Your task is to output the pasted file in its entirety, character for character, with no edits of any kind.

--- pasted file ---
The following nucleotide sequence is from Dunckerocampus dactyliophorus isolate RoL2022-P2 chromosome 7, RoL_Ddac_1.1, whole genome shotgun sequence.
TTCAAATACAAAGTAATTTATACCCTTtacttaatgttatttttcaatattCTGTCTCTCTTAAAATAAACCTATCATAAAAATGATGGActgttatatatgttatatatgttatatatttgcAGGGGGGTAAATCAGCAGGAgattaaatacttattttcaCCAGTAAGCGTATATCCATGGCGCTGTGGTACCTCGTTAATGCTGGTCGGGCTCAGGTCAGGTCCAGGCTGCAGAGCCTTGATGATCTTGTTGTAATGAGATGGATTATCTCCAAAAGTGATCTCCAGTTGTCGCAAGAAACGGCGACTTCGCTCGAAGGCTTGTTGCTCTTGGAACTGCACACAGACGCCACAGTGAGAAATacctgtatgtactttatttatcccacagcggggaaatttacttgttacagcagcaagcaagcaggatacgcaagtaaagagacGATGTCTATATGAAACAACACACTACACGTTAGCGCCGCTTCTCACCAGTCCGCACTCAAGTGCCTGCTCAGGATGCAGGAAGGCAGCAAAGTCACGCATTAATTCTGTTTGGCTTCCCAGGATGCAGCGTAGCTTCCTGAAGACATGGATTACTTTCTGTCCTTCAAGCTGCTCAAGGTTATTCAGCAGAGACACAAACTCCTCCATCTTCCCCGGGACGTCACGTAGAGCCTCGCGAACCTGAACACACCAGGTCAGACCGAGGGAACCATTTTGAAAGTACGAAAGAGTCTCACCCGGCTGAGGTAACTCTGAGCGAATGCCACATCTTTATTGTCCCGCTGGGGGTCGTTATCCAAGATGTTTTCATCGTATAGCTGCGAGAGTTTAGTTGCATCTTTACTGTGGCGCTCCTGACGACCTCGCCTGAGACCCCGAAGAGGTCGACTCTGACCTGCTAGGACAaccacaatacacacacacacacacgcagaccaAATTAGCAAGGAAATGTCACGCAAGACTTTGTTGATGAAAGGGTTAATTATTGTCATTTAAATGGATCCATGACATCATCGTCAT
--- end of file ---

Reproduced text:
The following nucleotide sequence is from Dunckerocampus dactyliophorus isolate RoL2022-P2 chromosome 7, RoL_Ddac_1.1, whole genome shotgun sequence.
TTCAAATACAAAGTAATTTATACCCTTtacttaatgttatttttcaatattCTGTCTCTCTTAAAATAAACCTATCATAAAAATGATGGActgttatatatgttatatatgttatatatttgcAGGGGGGTAAATCAGCAGGAgattaaatacttattttcaCCAGTAAGCGTATATCCATGGCGCTGTGGTACCTCGTTAATGCTGGTCGGGCTCAGGTCAGGTCCAGGCTGCAGAGCCTTGATGATCTTGTTGTAATGAGATGGATTATCTCCAAAAGTGATCTCCAGTTGTCGCAAGAAACGGCGACTTCGCTCGAAGGCTTGTTGCTCTTGGAACTGCACACAGACGCCACAGTGAGAAATacctgtatgtactttatttatcccacagcggggaaatttacttgttacagcagcaagcaagcaggatacgcaagtaaagagacGATGTCTATATGAAACAACACACTACACGTTAGCGCCGCTTCTCACCAGTCCGCACTCAAGTGCCTGCTCAGGATGCAGGAAGGCAGCAAAGTCACGCATTAATTCTGTTTGGCTTCCCAGGATGCAGCGTAGCTTCCTGAAGACATGGATTACTTTCTGTCCTTCAAGCTGCTCAAGGTTATTCAGCAGAGACACAAACTCCTCCATCTTCCCCGGGACGTCACGTAGAGCCTCGCGAACCTGAACACACCAGGTCAGACCGAGGGAACCATTTTGAAAGTACGAAAGAGTCTCACCCGGCTGAGGTAACTCTGAGCGAATGCCACATCTTTATTGTCCCGCTGGGGGTCGTTATCCAAGATGTTTTCATCGTATAGCTGCGAGAGTTTAGTTGCATCTTTACTGTGGCGCTCCTGACGACCTCGCCTGAGACCCCGAAGAGGTCGACTCTGACCTGCTAGGACAaccacaatacacacacacacacacgcagaccaAATTAGCAAGGAAATGTCACGCAAGACTTTGTTGATGAAAGGGTTAATTATTGTCATTTAAATGGATCCATGACATCATCGTCAT